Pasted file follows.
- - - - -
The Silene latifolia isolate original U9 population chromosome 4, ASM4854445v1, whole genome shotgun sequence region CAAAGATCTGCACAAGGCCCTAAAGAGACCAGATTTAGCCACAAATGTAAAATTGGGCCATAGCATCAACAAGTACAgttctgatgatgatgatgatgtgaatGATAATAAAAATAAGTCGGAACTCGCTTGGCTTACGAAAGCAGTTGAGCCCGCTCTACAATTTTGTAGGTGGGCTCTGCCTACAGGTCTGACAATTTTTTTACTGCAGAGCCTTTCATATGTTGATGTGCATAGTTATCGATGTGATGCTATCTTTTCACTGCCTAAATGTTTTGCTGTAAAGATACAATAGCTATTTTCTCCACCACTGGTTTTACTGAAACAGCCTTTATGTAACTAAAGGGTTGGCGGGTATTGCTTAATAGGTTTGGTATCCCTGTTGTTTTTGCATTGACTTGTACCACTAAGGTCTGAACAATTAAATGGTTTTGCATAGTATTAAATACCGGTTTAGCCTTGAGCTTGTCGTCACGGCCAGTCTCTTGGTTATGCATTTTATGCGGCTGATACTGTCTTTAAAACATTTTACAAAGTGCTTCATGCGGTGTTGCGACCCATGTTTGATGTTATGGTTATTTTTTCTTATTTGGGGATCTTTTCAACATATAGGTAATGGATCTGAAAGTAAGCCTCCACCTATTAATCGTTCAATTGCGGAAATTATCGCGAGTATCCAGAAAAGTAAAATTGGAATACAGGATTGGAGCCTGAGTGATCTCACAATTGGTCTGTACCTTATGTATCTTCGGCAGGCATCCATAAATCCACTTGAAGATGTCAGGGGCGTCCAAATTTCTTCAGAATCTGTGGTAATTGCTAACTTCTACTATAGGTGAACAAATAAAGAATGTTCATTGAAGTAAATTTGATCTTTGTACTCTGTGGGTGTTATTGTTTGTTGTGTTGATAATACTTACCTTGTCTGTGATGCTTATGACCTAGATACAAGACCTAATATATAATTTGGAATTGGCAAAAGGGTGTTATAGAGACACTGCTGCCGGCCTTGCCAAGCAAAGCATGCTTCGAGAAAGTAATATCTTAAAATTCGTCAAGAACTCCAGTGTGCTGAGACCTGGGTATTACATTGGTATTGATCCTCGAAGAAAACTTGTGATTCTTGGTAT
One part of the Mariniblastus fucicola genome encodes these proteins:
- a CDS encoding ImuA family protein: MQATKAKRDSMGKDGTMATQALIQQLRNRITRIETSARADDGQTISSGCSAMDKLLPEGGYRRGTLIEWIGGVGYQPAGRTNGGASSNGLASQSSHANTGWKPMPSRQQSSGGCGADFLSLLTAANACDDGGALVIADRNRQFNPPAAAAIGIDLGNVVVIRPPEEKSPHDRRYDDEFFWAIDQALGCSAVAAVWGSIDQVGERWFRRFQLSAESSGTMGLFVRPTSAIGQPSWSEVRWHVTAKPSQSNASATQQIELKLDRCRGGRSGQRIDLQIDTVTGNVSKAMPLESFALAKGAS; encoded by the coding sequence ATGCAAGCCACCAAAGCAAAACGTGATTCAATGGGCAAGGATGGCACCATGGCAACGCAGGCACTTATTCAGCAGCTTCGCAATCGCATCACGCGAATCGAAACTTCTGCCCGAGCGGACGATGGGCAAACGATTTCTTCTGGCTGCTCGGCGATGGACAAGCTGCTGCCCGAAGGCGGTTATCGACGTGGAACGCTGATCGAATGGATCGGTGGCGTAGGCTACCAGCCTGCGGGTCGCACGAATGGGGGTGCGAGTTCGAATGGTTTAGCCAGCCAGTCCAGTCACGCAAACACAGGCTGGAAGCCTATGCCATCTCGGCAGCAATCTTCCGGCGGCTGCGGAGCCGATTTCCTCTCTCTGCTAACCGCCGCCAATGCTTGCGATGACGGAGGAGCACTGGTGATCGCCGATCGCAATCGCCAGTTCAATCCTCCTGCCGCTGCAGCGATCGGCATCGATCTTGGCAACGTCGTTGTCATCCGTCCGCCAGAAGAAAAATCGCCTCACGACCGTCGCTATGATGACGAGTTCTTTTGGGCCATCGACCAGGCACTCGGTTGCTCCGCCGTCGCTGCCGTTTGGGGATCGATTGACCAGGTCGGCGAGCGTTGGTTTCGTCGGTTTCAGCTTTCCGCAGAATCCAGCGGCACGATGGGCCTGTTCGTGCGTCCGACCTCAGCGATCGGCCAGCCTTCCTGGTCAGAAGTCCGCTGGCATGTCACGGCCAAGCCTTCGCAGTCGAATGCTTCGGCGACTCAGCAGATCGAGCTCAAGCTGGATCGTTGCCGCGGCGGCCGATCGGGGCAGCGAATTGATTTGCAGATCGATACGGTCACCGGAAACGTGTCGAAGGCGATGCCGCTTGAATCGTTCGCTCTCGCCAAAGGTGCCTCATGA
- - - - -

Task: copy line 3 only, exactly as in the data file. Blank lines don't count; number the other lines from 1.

- a CDS encoding ImuA family protein: MQATKAKRDSMGKDGTMATQALIQQLRNRITRIETSARADDGQTISSGCSAMDKLLPEGGYRRGTLIEWIGGVGYQPAGRTNGGASSNGLASQSSHANTGWKPMPSRQQSSGGCGADFLSLLTAANACDDGGALVIADRNRQFNPPAAAAIGIDLGNVVVIRPPEEKSPHDRRYDDEFFWAIDQALGCSAVAAVWGSIDQVGERWFRRFQLSAESSGTMGLFVRPTSAIGQPSWSEVRWHVTAKPSQSNASATQQIELKLDRCRGGRSGQRIDLQIDTVTGNVSKAMPLESFALAKGAS; encoded by the coding sequence ATGCAAGCCACCAAAGCAAAACGTGATTCAATGGGCAAGGATGGCACCATGGCAACGCAGGCACTTATTCAGCAGCTTCGCAATCGCATCACGCGAATCGAAACTTCTGCCCGAGCGGACGATGGGCAAACGATTTCTTCTGGCTGCTCGGCGATGGACAAGCTGCTGCCCGAAGGCGGTTATCGACGTGGAACGCTGATCGAATGGATCGGTGGCGTAGGCTACCAGCCTGCGGGTCGCACGAATGGGGGTGCGAGTTCGAATGGTTTAGCCAGCCAGTCCAGTCACGCAAACACAGGCTGGAAGCCTATGCCATCTCGGCAGCAATCTTCCGGCGGCTGCGGAGCCGATTTCCTCTCTCTGCTAACCGCCGCCAATGCTTGCGATGACGGAGGAGCACTGGTGATCGCCGATCGCAATCGCCAGTTCAATCCTCCTGCCGCTGCAGCGATCGGCATCGATCTTGGCAACGTCGTTGTCATCCGTCCGCCAGAAGAAAAATCGCCTCACGACCGTCGCTATGATGACGAGTTCTTTTGGGCCATCGACCAGGCACTCGGTTGCTCCGCCGTCGCTGCCGTTTGGGGATCGATTGACCAGGTCGGCGAGCGTTGGTTTCGTCGGTTTCAGCTTTCCGCAGAATCCAGCGGCACGATGGGCCTGTTCGTGCGTCCGACCTCAGCGATCGGCCAGCCTTCCTGGTCAGAAGTCCGCTGGCATGTCACGGCCAAGCCTTCGCAGTCGAATGCTTCGGCGACTCAGCAGATCGAGCTCAAGCTGGATCGTTGCCGCGGCGGCCGATCGGGGCAGCGAATTGATTTGCAGATCGATACGGTCACCGGAAACGTGTCGAAGGCGATGCCGCTTGAATCGTTCGCTCTCGCCAAAGGTGCCTCATGA